In another large project, this time in England, the Pennine Group has been inserting more than 50,000 linear metres of stone columns at a 30ha site in Kettering, Northamptonshire.
The £600,000 project, for a food distribution depot for William Morrison Supermarkets, is on a steep site over a backfilled opencast ironstone quarry.
Carillion is the main contractor for the 80,000m 2 composite clad steel portal frame structure.
Site investigations found fill of varying composition, consistency and compaction at depths of up to 8m. Ground improvement design incorporated a lime stabilised reinforced soil raft.
Pennine contracts engineer Ralph Cook says: 'Very tight total and differential settlements were specified by the client's engineers.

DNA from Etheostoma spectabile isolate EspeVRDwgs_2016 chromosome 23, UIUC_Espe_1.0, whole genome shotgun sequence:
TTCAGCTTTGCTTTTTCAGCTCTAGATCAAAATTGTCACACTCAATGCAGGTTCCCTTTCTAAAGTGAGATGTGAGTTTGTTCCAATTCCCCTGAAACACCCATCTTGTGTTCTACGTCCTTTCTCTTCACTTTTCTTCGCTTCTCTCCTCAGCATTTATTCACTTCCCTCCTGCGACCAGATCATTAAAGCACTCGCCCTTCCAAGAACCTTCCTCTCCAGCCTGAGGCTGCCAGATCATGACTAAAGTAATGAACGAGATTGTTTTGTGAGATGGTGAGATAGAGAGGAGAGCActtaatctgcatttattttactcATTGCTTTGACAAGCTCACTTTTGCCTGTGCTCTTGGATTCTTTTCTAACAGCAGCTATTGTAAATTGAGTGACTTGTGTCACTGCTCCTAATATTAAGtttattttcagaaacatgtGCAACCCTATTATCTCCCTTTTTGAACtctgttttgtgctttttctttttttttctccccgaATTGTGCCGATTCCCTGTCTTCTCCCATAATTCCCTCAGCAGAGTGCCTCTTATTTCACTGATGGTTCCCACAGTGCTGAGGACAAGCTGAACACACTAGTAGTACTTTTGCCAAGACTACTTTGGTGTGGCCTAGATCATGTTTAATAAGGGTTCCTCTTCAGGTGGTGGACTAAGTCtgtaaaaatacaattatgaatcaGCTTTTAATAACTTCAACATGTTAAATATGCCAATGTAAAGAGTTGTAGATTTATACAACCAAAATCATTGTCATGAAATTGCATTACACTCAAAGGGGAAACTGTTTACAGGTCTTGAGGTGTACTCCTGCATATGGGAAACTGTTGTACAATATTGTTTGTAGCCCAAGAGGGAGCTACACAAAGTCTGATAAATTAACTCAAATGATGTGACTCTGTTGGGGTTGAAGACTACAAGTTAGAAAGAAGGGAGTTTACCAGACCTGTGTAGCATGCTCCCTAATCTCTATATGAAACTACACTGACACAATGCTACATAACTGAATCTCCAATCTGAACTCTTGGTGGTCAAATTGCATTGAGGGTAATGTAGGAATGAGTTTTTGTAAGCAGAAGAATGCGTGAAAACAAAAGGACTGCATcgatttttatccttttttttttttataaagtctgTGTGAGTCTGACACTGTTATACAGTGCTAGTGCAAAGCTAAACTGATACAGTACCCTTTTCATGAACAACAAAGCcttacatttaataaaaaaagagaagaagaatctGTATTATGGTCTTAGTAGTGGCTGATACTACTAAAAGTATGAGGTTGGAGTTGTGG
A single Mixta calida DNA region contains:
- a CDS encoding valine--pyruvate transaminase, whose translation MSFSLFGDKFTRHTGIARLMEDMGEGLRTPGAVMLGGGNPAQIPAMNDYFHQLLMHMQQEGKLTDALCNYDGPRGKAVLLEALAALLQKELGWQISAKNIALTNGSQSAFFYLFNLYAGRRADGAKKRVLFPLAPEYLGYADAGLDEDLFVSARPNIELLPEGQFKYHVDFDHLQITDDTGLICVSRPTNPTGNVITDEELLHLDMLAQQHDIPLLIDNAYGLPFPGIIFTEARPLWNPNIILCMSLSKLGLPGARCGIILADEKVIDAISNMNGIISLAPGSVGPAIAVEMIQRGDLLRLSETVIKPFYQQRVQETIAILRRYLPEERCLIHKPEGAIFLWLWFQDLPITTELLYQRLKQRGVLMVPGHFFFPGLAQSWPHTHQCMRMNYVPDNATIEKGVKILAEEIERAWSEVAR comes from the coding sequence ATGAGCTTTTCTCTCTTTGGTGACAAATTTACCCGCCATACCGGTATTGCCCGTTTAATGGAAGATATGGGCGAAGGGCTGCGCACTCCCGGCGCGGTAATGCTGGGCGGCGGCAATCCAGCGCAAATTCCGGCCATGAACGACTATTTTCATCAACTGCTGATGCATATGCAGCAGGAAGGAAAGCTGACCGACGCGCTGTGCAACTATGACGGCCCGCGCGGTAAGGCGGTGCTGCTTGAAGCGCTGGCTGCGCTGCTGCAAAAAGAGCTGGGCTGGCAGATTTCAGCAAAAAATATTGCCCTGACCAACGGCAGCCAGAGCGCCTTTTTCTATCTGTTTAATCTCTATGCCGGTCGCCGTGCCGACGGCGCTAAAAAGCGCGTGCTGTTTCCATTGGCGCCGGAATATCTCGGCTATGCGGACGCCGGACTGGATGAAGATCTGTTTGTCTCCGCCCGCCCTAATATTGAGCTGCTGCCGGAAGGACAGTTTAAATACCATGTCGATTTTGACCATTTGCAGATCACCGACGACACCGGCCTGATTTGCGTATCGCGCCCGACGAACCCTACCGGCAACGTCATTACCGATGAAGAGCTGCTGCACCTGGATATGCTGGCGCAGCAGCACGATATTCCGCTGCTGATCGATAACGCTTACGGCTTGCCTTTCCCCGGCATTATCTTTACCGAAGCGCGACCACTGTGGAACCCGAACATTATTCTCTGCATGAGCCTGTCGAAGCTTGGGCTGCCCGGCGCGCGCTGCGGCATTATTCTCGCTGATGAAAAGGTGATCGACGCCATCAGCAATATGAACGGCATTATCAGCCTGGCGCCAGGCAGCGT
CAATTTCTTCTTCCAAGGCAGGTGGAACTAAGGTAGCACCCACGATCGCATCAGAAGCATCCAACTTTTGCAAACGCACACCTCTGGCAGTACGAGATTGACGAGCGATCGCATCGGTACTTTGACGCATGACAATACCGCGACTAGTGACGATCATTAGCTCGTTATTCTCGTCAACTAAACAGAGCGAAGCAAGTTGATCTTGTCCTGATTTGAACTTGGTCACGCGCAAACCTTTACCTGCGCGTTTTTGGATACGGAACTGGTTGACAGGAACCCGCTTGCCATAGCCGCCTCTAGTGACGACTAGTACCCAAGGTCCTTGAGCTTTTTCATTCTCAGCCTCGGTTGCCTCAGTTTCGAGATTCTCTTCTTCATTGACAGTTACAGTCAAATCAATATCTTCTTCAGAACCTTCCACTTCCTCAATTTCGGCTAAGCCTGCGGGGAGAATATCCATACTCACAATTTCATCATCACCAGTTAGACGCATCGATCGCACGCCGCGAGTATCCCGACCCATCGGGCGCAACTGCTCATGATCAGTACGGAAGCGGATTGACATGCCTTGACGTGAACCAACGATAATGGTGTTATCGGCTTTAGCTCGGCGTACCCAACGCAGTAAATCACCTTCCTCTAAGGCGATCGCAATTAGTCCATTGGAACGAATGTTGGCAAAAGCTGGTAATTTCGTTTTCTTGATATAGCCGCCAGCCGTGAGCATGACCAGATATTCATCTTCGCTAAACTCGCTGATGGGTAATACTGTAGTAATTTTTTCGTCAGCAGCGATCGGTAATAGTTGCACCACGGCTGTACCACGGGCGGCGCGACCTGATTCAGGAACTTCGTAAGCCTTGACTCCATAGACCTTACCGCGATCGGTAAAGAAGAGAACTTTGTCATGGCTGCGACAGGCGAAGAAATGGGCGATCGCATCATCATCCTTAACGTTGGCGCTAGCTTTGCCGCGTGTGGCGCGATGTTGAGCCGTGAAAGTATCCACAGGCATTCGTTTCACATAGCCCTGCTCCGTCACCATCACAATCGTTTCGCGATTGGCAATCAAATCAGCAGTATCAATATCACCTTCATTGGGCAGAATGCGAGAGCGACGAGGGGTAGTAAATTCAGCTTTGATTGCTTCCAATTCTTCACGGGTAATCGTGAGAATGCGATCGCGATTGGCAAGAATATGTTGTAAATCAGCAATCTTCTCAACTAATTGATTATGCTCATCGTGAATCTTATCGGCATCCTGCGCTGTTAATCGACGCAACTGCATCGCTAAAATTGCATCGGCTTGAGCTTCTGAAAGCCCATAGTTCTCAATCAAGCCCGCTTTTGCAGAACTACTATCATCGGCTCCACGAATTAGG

The site sloped north east to south west with elevation changes of up to 10m, so a major cut and fill exercise was necessary to level it. Also, a final floor level was selected to ensure no material needed to be carted away.
'The western part of the site contained up to 8m fill, whereas to the east, outside the quarry, bedrock occurred at depths of less than a metre, ' Cook says. 'This posed more problems associated with differential settlements, with soils outside the quarry relatively incompressible and those within being variably compressible.' Pennine used stone columns to the full depth of the made ground with column spacing varying according to structural loads and settlement criteria.
Ground work was completed this spring and the main job is due to finish in August.